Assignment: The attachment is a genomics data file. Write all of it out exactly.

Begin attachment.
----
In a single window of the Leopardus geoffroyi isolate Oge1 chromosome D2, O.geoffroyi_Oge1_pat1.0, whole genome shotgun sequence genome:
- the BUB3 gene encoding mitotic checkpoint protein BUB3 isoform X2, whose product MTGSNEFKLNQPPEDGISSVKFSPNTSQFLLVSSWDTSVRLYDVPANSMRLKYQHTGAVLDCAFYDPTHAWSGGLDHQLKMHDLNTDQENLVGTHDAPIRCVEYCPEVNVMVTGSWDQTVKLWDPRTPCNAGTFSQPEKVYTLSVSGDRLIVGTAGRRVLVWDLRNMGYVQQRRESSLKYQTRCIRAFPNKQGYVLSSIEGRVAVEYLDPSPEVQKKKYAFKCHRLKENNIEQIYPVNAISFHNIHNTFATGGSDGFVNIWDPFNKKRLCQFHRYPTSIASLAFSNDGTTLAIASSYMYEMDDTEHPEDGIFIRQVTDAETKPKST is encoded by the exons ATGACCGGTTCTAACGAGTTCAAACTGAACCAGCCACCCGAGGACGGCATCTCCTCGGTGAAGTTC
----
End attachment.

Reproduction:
In a single window of the Leopardus geoffroyi isolate Oge1 chromosome D2, O.geoffroyi_Oge1_pat1.0, whole genome shotgun sequence genome:
- the BUB3 gene encoding mitotic checkpoint protein BUB3 isoform X2, whose product MTGSNEFKLNQPPEDGISSVKFSPNTSQFLLVSSWDTSVRLYDVPANSMRLKYQHTGAVLDCAFYDPTHAWSGGLDHQLKMHDLNTDQENLVGTHDAPIRCVEYCPEVNVMVTGSWDQTVKLWDPRTPCNAGTFSQPEKVYTLSVSGDRLIVGTAGRRVLVWDLRNMGYVQQRRESSLKYQTRCIRAFPNKQGYVLSSIEGRVAVEYLDPSPEVQKKKYAFKCHRLKENNIEQIYPVNAISFHNIHNTFATGGSDGFVNIWDPFNKKRLCQFHRYPTSIASLAFSNDGTTLAIASSYMYEMDDTEHPEDGIFIRQVTDAETKPKST is encoded by the exons ATGACCGGTTCTAACGAGTTCAAACTGAACCAGCCACCCGAGGACGGCATCTCCTCGGTGAAGTTC